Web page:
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Increased IL-23 and IL-17 expression by peripheral blood cells of patients with primary biliary cirrhosis.

Authors: Qian, Cheng  Jiang, Tingwang  Zhang, Weiwei  Ren, Chuanlu  Wang, Qianqian  Qin, Qin  Chen, Jie  Deng, Anmei  Zhong, Renqian 
Citation: Qian C, etal., Cytokine. 2013 Oct;64(1):172-80. doi: 10.1016/j.cyto.2013.07.005. Epub 2013 Jul 31.
Pubmed: (View Article at PubMed) PMID:23910013
DOI: Full-text: DOI:10.1016/j.cyto.2013.07.005

Primary biliary cirrhosis (PBC) is a typical autoimmune disease for which the pathogenesis remains unclear. IL-23 and IL-17 are pro-inflammatory cytokines of the "IL-23/IL-17 axis," which may play a key role in the pathogenesis of autoimmune diseases. In this study, we investigated the expression of IL-23 and IL-17 in the peripheral blood of patients with PBC and its clinical significance. We used quantitative PCR to determine mRNA expressions of IL-23, IL-23 receptor, and IL-17 in peripheral blood mononuclear cells (PBMC) from PBC patients. ELISA's were used to determine patients' serum levels of IL-23 and IL-17. IL-23- and IL-17-producing cells in liver biopsis were also analyzed. Compared to a healthy control group, the mRNA expression levels of IL-23 p19, its corresponding receptor, IL-23R, and IL-17 in PBMC's from PBC patients were significantly increased, and these levels were correlated with PBC disease stages. PBC patients' serum levels of IL-23 and IL-17 were higher than those in a post-hepatic cirrhosis group and a healthy group, and were significantly higher in the early PBC disease stages than in the advanced PBC stages. There were significantly more IL23+ and IL-17+ mononuclear cells in portal areas of liver tissues in advanced stages of this disease than in the early stages. The serum levels of IL-23 and IL-17 in PBC patients were positively correlated with serum GGT levels. Thus, IL-23 and IL-17 may play an important role in the pathogenesis of PBC by promoting inflammation. Because the IL-23 and IL-17 levels in the peripheral blood of PBC patients were increased and were correlated with clinical stages, they may be indices that could be used to clinically monitor PBC.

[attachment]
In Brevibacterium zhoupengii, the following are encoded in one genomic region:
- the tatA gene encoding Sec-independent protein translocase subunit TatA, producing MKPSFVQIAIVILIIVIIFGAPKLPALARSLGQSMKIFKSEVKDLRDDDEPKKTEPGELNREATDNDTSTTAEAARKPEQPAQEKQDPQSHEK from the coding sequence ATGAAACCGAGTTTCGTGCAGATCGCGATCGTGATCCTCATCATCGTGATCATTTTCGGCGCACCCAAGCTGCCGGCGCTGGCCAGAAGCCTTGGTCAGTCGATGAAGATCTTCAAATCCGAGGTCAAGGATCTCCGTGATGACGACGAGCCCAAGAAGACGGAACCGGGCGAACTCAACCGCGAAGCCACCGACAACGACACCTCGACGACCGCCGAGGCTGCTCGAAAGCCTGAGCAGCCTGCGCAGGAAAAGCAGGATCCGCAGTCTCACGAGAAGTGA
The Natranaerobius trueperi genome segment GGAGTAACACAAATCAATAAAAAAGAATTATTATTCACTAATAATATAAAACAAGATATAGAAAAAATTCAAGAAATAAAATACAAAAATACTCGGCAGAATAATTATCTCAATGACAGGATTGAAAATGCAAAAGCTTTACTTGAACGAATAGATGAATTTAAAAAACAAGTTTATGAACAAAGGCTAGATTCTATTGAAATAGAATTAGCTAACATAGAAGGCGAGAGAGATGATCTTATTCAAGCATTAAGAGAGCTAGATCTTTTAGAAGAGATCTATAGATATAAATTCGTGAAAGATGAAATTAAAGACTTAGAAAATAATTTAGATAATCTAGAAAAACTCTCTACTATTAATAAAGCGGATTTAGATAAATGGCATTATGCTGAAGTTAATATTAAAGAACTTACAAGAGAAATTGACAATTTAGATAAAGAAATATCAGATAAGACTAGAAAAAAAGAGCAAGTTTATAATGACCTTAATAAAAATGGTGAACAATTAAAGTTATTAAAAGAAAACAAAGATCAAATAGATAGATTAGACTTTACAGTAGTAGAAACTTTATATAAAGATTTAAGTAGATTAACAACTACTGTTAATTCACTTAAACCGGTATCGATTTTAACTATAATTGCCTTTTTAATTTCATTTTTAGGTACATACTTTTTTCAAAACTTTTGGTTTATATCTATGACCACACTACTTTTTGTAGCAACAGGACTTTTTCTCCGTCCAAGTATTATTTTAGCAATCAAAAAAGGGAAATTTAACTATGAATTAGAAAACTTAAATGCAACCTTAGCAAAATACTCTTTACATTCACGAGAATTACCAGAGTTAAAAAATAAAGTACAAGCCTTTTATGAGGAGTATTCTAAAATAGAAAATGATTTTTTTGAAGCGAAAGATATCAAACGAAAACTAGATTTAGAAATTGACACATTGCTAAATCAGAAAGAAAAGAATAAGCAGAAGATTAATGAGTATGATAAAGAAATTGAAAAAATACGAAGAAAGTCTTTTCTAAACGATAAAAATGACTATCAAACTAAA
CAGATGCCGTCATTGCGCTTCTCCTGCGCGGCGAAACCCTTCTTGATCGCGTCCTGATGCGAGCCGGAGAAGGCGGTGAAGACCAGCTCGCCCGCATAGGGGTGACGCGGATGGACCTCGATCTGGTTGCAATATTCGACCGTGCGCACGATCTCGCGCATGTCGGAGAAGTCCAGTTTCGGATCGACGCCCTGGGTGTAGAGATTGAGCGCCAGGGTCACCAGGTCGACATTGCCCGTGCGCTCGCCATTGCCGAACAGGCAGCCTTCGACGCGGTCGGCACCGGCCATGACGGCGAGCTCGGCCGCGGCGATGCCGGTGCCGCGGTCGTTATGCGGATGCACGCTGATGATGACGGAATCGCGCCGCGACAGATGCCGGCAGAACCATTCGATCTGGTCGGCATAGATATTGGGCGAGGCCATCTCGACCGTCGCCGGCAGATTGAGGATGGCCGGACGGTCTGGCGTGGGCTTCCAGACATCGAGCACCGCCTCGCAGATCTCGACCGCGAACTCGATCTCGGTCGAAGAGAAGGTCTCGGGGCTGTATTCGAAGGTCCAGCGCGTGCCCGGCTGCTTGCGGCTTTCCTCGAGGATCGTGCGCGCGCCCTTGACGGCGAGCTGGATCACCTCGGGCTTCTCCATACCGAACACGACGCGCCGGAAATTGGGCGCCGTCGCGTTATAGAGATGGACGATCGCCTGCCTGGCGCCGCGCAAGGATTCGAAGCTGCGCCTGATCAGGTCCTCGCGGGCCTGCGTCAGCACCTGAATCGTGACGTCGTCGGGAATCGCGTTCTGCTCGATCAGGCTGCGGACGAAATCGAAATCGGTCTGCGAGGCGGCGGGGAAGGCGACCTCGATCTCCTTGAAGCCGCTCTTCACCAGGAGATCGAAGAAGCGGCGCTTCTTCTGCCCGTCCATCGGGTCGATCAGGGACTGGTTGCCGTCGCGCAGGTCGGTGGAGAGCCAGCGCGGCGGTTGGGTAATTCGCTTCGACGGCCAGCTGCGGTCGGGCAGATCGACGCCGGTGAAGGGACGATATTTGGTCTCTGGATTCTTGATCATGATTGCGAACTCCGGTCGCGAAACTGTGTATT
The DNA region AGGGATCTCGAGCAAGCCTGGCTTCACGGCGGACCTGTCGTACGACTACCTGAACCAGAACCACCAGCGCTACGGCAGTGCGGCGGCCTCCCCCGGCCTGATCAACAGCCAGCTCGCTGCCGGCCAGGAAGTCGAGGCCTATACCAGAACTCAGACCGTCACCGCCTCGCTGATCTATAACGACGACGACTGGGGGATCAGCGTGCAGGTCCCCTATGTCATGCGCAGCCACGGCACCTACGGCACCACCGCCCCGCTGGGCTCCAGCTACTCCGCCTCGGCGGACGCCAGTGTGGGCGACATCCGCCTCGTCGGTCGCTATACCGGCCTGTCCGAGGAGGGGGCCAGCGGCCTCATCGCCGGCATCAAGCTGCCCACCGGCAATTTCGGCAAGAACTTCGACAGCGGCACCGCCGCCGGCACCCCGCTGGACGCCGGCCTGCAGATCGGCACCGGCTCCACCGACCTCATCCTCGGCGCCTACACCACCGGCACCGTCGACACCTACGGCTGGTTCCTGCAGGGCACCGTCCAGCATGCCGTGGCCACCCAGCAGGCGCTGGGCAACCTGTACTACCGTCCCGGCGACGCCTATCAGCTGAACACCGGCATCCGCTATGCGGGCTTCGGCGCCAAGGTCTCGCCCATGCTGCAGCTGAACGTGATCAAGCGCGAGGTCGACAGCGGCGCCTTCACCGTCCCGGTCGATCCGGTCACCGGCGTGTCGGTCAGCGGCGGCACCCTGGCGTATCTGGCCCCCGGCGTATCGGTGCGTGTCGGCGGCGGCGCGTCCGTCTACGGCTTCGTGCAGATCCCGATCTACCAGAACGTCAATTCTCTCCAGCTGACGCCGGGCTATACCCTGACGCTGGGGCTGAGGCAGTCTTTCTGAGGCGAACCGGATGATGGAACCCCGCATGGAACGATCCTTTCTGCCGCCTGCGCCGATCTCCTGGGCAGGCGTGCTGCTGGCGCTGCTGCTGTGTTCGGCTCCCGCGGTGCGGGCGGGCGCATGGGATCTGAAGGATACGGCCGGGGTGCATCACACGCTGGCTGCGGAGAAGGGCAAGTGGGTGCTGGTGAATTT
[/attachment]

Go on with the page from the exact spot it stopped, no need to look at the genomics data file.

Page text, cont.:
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RGD ID: 14700865
Created: 2019-08-21
Species: All species
Last Modified: 2019-08-21
Status: ACTIVE



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RGD is funded by grant HL64541 from the National Heart, Lung, and Blood Institute on behalf of the NIH.